Vermont Traditional Neighborhoods – Bristol

Case Studies

Vermont Traditional Neighborhoods – Bristol

Community overview

Perched in the foothills of the Green Mountains, Bristol is 30 miles from Burlington and 11 miles from both Vergennes and Middlebury. About half the 3,800 residents live in the one square mile core area with the remainder living on agricultural land and along forest roads. This core area, which was once an independent municipality, houses the downtown business district, industrial sites and residential blocks. It has grown in stature as a cultural center with a lively downtown and a strong sense of community. It is the kind of place where you will end up chatting with several friends on your walk to the bakery or grocery store, bank or post office. On Halloween, people come from other parts of the county to trick-or-treat in Bristol because of its walkable character.

Tools you can use

In trying to determine the key design components of Vermont’s traditional neighborhoods, volunteers and staff at Smart Growth Vermont documented various dimensional and design components of existing neighborhoods in Bristol, Vergennes, Orwell and Burlington. Thus, these case studies are a bit different than other case studies in this Toolbox. They document existing features so town planners can easily visualize a traditional neighborhood layout that is often more compact than their current regulations may allow. We encourage communities to document their own historic neighborhoods, or use these case studies as a guide when updating your town’s planning regulations. Communities can visit these case study communities and gain a visual idea of how these standards play out on the ground. Many Vermont communities could not replicate the town centers in their community under current zoning bylaws. Is this true for your community?

Area Studied In Bristol

In Bristol, Victorian architecture defines the core area, which was built up primarily in the late 1800s when the population was growing steadily and large manufacturing plants along the New Haven River turned out furniture, boxes, doors, staves, and caskets. As manufacturing declined after 1900, the town’s population stabilized at around 2,100. It experienced another growth spurt between 1960 and 1990, when it reached its present population of about 3,800.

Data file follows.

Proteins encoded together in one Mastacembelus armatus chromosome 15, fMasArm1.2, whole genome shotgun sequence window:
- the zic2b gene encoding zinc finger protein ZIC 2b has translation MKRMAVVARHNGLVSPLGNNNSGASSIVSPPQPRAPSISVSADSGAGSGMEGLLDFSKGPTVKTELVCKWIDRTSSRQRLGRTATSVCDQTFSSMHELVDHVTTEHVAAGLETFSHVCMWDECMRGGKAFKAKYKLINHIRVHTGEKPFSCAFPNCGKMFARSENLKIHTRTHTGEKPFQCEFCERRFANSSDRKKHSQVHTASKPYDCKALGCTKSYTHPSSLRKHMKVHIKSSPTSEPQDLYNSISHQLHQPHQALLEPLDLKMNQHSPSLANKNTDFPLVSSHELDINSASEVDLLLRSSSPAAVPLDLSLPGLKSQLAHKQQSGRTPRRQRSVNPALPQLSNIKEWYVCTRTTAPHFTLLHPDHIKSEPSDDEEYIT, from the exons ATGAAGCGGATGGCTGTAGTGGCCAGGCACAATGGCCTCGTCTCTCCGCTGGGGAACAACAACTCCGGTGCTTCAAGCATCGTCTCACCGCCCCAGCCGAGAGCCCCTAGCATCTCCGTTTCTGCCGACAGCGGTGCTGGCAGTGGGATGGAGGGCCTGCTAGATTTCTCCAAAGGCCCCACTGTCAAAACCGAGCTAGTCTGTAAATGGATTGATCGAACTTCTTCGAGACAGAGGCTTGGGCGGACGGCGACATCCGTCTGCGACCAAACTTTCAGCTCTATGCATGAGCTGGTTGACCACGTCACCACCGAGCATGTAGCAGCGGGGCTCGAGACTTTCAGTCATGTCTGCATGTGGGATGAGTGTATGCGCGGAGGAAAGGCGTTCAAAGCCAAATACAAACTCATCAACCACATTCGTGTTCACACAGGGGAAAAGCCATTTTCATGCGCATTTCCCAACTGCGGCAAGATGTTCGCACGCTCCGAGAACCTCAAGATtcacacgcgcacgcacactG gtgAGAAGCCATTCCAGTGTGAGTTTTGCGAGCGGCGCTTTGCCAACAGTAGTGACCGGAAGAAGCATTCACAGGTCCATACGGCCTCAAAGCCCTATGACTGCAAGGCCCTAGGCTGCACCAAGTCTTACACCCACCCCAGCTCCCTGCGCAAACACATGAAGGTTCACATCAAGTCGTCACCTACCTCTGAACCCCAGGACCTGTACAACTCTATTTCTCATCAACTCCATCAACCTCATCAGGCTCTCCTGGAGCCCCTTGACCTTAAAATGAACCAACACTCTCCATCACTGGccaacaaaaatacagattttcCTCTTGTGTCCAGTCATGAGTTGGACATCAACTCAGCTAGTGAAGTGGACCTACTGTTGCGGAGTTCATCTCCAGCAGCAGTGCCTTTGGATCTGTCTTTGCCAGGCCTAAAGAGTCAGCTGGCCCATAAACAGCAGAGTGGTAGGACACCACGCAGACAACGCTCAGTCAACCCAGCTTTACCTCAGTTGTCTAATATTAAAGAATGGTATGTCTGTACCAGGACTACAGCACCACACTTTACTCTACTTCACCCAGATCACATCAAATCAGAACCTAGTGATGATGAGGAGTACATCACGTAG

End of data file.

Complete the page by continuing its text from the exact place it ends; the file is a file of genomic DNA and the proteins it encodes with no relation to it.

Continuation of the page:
As part of the “Traditional Vermont Neighborhoods” project, Smart Growth Vermont studied four blocks in Bristol’s core area (see image above; click to see it enlarged). The majority of the houses in the study area are older, although the area also includes some newer homes and a mobile home park.

Density in the study area varies from three to five units per acre. Lot sizes, lot depth, setbacks and house sizes vary from street to street (View the summary table). Average lot sizes range from about .3 to .4 acres; width range from 73 to 102 feet and average lot depth range from 159 to 176 feet.

These dimensions allow for sizable houses, yards, gardens and trees, while at the same time providing hundreds of people with pedestrian access to downtown. The houses are oriented toward the street, with front walks and garages that are in the rear or to the side. Many have porches. Front yards provide a degree of privacy but are not so deep as to isolate the houses from the street. The relative closeness of the houses to each other — as well as the interconnected street network that promotes walking — make for a neighborly feel that residents value.

Detail of blocks studied in Bristol

Block One: bounded by Church Street, Maple Street, Pleasant Street and North Street.

This block has a net density of 4 units per acre and a range of lot widths of 44-111 feet and depth of 70-203 feet. The range of living area is from 938 to 3520 sq ft. which provides options for people at different life stages and income levels. This block also contains:

  • 22 single family lots
  • two 2-family lots
  • two 4-family lots
  • one church

Block Two: bounded by North Street, Spring Street, Mountain Street and Garfield Street.

This block has a net density of 3.6 units per acre with lot widths that vary from 48-145 ft. and lot depths that range from 101 to 317 ft. Again, there is a range of housing options with total living area ranging from 1,016 to 4,094 sq. ft. This block contains a mixture of uses:

  • one library
  • one fire department
  • 20 single family lots
  • one duplex
  • one B&B (counted as 1 unit)

Block Three: bounded by Pleasant Street, Maple Street, Pine Street and Taylor Street.

This block has a net density is 5 units per acre and lot widths range from 70 to 120 ft. and lot depths from 80 to 264 ft. There is a range of housing types with mobile homes, and multi and single-family homes with total living area ranging from 1,236 to 4,222 sq. ft. This block contains:

  • 15 single family lots
  • three 2-family lots
  • one 6-unit apartment building
  • one building with an apartment and 2 offices
  • one large (1.26 ac) lot contains both the house on Pine St. and the 9 mobile homes.

Block Four: bounded by Pleasant Street, Taylor Street, Elm Street, and North Street.

This block has one of the lower net densities at 3.2 units per acre. The lot widths range from 59 to 172 ft; the depths range from 107 to 246 ft.; and the total living areas vary from 1,335 to 4,074 sq feet. The uses in this block include:

  • 12 single family lots
  • two 2-family lots
  • one 3-family lot

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